contact us

Our Forum

What to look for in buying “Green” Cleaning Products:

The process of determining whether or not a product is “truly green” is overwhelming.  There are a myriad of claims being made on a product label or website, a multitude of certifications associated with the products, and even “green product title names” that further confuse and mislead consumers. The overall process has led to a new term:  Greenwashing. Greenwashing is the practice of making an unsubstantiated or misleading claim about the environmental benefits of a product, service, technology or company practice. Greenwashing can make a company appear to be more environmentally friendly than it really is. It can also be used to differentiate a company’s products or services from its competitors by promising more efficient use of power or by being more cost-effective over time. Decision makers researching their buying decisions can consult the National Advertising Division (NAD) of Council of Better Business Bureaus (CBBB), which administers a system of voluntary self-regulation for the advertising industry. Online, site likes,,, and others provide additional assistance. As blogged by Marketing Green, social bookmarking websites like are allowing consumers to read news articles and rate the actions of the companies involved, based upon the perceived positive or negative environmental impact. Product Titles and Marketing Claims – Be careful when looking at a product title and claims on a product label, product literature or company website. Just because a product name uses “green language” does not mean that it is environmentally friendly and humanly safer. Many of the most prominent consumer and professional products marketed as green are only green in language. Further, many of the claims are generic and overly broad in order to mislead the consumer or buyer. For example, the term “biodegradable” is used on many products and it is meaningless. You are biodegradable, the computer you are using is biodegradable, the room you are in is biodegradable, etc…as long as enough time passes and nature takes over the buildings we inhabit are biodegradable as well in a couple hundred years or if you wait long enough. That is why we only sell “readily biodegradable” products that break down in the environment rapidly. Another good one is the word “safer“. Safer than what? It is the same as when a food product is marketed as “low fat” or “less fat”.  Yeah, lower than total fat and more fat, but that does not mean good for you or “fat free”. Humanly Safer – Just because a product is “green” does not make it necessarily humanly and or animal safer. You can put cyanide in a bottle and it is 100% naturally derived, green, etc… You can then market it as such, however, no one would contest that it is not humanly and animal safer. The same can be said about a myriad of commonly sold toxic ingredients. Without mentioning any specific brand name products, bathroom cleaners often contain strong acids or harmful solvents. Some of the harmful chemical ingredients that should be avoided are heavy metals, chlorinated solvents, mineral acids, or any of the numerous chemicals that do not readily biodegrade or have other adverse environmental impact. Thus, it is important to look deeper when seeking out “truly green” products“. In diving deeper, Certifications are a good place to look. Certifications are extremely helpful in the process of evaluating whether or not a particular product is “truly green”.  That being said, even with Certifications you must be careful. Many companies “self certify” their products with a fancy logo and with fancy language that supposedly substantiates the certification. That is nice to look at, but carries no weight. You must look for “credible third-party” certifications from both governmental and well reputed, not-for-profit private entities. The third-party certification entities have product ingredient screening processes, product testing, and marketing and labeling standards in place to ensure that the products and companies they are associated with are “truly green”. Here are some Credible Third-Party Product Logos to look for related to product ingredients and/or company practices:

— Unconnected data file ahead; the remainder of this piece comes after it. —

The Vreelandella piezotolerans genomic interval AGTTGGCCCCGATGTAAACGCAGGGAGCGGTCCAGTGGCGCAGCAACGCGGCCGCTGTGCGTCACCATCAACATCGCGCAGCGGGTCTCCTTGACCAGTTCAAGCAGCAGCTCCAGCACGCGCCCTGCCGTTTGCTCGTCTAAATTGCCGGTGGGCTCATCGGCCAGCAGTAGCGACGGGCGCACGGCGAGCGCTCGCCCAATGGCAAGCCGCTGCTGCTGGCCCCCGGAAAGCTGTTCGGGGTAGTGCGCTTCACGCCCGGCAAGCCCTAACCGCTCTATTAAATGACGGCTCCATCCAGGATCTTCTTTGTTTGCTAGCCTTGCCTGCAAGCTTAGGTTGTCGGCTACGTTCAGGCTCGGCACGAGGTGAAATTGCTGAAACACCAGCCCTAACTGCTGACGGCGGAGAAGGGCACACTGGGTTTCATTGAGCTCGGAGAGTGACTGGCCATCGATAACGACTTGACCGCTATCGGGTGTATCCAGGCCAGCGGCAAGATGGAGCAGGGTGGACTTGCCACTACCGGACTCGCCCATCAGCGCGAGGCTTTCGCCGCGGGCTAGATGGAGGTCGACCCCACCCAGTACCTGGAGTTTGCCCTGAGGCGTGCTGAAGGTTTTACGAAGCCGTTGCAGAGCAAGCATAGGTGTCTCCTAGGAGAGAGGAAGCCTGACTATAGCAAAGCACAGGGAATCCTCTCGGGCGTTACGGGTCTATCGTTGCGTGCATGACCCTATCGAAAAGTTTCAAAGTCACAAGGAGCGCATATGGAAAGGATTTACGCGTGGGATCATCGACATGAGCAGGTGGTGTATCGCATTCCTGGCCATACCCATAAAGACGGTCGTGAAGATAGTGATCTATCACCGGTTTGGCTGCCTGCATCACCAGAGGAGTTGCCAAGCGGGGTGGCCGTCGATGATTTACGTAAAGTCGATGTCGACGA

The U.S. Environmental Protection Agency (EPA) Design for the Environment Program (DfE) –

Canada’s EcoLogo Certification –

GreenSeal Certification –

The Carpet and Rug Institute –

The U.S. Green Building Council –

People for the Ethical Treatment of Animals (PETA) –

Environmental Choice Australia –

Kosher Approval –

The above entities substantiate product claims being made with respect to “safer ingredients“, “environmental impact“, “human safety“, “aquatic safety“, and overall “animal safety“. Our product formulations are associated with the entities above when sold to the professional cleaning industry.

Speak Your Mind